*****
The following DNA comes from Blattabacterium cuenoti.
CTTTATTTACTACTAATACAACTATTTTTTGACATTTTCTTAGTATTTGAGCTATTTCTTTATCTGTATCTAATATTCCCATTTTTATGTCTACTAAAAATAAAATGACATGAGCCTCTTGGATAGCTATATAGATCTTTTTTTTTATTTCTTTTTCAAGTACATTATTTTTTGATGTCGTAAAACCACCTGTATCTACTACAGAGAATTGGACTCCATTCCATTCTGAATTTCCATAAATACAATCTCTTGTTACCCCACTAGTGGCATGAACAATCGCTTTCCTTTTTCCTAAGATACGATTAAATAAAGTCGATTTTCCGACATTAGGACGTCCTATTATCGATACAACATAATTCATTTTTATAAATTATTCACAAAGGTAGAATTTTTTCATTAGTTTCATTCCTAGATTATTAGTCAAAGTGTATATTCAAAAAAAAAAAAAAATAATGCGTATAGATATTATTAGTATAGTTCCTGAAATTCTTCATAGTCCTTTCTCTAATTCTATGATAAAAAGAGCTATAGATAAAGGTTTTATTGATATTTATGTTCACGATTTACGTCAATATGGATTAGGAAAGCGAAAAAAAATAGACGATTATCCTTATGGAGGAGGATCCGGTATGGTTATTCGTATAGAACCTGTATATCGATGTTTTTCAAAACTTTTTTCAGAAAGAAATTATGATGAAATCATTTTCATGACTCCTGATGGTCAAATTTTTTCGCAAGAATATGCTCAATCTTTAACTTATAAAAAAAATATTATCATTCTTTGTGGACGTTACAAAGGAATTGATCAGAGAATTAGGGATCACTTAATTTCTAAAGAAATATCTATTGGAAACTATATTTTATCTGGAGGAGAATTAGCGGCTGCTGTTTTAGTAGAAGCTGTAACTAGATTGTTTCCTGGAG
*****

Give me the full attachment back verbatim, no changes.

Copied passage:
The following DNA comes from Blattabacterium cuenoti.
CTTTATTTACTACTAATACAACTATTTTTTGACATTTTCTTAGTATTTGAGCTATTTCTTTATCTGTATCTAATATTCCCATTTTTATGTCTACTAAAAATAAAATGACATGAGCCTCTTGGATAGCTATATAGATCTTTTTTTTTATTTCTTTTTCAAGTACATTATTTTTTGATGTCGTAAAACCACCTGTATCTACTACAGAGAATTGGACTCCATTCCATTCTGAATTTCCATAAATACAATCTCTTGTTACCCCACTAGTGGCATGAACAATCGCTTTCCTTTTTCCTAAGATACGATTAAATAAAGTCGATTTTCCGACATTAGGACGTCCTATTATCGATACAACATAATTCATTTTTATAAATTATTCACAAAGGTAGAATTTTTTCATTAGTTTCATTCCTAGATTATTAGTCAAAGTGTATATTCAAAAAAAAAAAAAAATAATGCGTATAGATATTATTAGTATAGTTCCTGAAATTCTTCATAGTCCTTTCTCTAATTCTATGATAAAAAGAGCTATAGATAAAGGTTTTATTGATATTTATGTTCACGATTTACGTCAATATGGATTAGGAAAGCGAAAAAAAATAGACGATTATCCTTATGGAGGAGGATCCGGTATGGTTATTCGTATAGAACCTGTATATCGATGTTTTTCAAAACTTTTTTCAGAAAGAAATTATGATGAAATCATTTTCATGACTCCTGATGGTCAAATTTTTTCGCAAGAATATGCTCAATCTTTAACTTATAAAAAAAATATTATCATTCTTTGTGGACGTTACAAAGGAATTGATCAGAGAATTAGGGATCACTTAATTTCTAAAGAAATATCTATTGGAAACTATATTTTATCTGGAGGAGAATTAGCGGCTGCTGTTTTAGTAGAAGCTGTAACTAGATTGTTTCCTGGAG